A major challenge for organisms is to protect themselves from pathogens, things in the environment, including other organisms or toxins, that can cause disease and harm them. Animals, including anoles, have several different types of immune responses by which they can respond to pathogens. Ecologists are particularly interested in how these immune responses work in natural settings, how effective they are at protecting organisms, and how other aspects of an organism’s environment, including diet, stress, and reproduction, may positively or negatively impact immunity. However, immune systems are very complex, and measuring immune function, especially in the field, can be quite challenging!
Ecoimmunologists have developed various procedures to test different aspects of immune function, but ideally these procedures should be validated, or proved to be meaningful, in each organism they are used in. The phytohemagglutinin (PHA) skin test is one such assessment of immune function that is commonly used. This procedure involves injecting a small amount of phytohemagglutinin, a plant protein that provokes an immune response in animals, into the tissue of an organism of interest, waiting a given amount of time, and measuring the resulting swelling which is then used as an index of immune response. Researchers like this test because it is minimally invasive, works in almost any species, and is simple and easy to do in the field. Though this test has been used in multiple reptile species, it has never been validated in a reptile.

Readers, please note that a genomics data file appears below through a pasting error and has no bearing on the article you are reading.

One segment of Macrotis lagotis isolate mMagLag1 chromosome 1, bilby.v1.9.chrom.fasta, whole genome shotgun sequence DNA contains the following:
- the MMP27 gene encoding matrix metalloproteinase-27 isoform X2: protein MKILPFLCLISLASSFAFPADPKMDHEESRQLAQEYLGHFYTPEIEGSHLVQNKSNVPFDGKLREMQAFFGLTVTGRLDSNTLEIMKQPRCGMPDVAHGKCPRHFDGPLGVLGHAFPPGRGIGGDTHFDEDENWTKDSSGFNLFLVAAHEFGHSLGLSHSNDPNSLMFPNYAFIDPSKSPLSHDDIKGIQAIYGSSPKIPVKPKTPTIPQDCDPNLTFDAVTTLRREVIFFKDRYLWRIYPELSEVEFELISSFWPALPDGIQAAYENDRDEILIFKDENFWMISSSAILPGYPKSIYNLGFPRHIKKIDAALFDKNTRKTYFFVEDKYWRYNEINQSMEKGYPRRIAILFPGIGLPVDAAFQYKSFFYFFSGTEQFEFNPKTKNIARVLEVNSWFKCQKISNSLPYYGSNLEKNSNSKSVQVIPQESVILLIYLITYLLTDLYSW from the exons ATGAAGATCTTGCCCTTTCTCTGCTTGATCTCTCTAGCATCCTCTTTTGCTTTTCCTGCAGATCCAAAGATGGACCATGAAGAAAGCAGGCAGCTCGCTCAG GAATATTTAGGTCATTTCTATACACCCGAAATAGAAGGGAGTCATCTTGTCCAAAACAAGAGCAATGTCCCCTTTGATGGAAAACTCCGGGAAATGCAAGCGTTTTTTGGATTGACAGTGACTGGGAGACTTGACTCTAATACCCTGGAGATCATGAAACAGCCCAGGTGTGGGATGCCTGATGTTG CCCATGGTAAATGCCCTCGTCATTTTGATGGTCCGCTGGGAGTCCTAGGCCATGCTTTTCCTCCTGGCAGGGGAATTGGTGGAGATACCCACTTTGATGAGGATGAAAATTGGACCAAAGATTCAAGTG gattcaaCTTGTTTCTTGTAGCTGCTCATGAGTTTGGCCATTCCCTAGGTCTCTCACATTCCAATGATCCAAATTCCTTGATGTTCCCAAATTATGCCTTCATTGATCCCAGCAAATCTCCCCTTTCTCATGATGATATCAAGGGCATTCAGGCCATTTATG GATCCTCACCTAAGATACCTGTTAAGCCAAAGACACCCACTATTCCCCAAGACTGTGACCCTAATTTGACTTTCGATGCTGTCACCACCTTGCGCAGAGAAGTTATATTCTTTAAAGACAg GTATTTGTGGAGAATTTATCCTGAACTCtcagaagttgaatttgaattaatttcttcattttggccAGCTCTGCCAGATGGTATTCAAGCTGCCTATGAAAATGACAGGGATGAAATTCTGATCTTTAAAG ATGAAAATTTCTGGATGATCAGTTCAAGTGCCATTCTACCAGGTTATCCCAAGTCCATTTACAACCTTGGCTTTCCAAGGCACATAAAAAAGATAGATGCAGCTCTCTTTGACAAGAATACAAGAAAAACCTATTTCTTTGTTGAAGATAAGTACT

Enter Caty Tylan, a Ph.D. student and diploma-carry veterinarian from Penn State University, who addressed this issue in her talk “Local and systemic immune response to phytohemagglutinin: Validation of the PHA skin test in the green anole, Anolis carolinensis.” Caty chose to validate this test in green anoles (Anolis carolinensis), a model anole species, using two different types of PHA, PHA-L and PHA-P, which are available to researchers. She injected PHA into anole footpads and compared swelling in those feet over 48 hours post-injection. By comparing swelling in these feet to those which were only injected with sterile saline, Caty showed that PHA does induce a swelling response over 48 hrs, and that this response is the same for both types of PHA. She also examined the white blood cell counts in these anoles and found that PHA-L, a more purified and specific PHA, induced the stronger lymphocyte response, an immune measure that many ecoimmunologists look to quantify. In the future, Caty will examine histological sections of injected anole feet to examine the local immune response to PHA injections and fully validate this assay. This work should allow effective use of the PHA assay in future anole research and support investigations into how various environmental variables affect cell-mediated immune function in reptiles.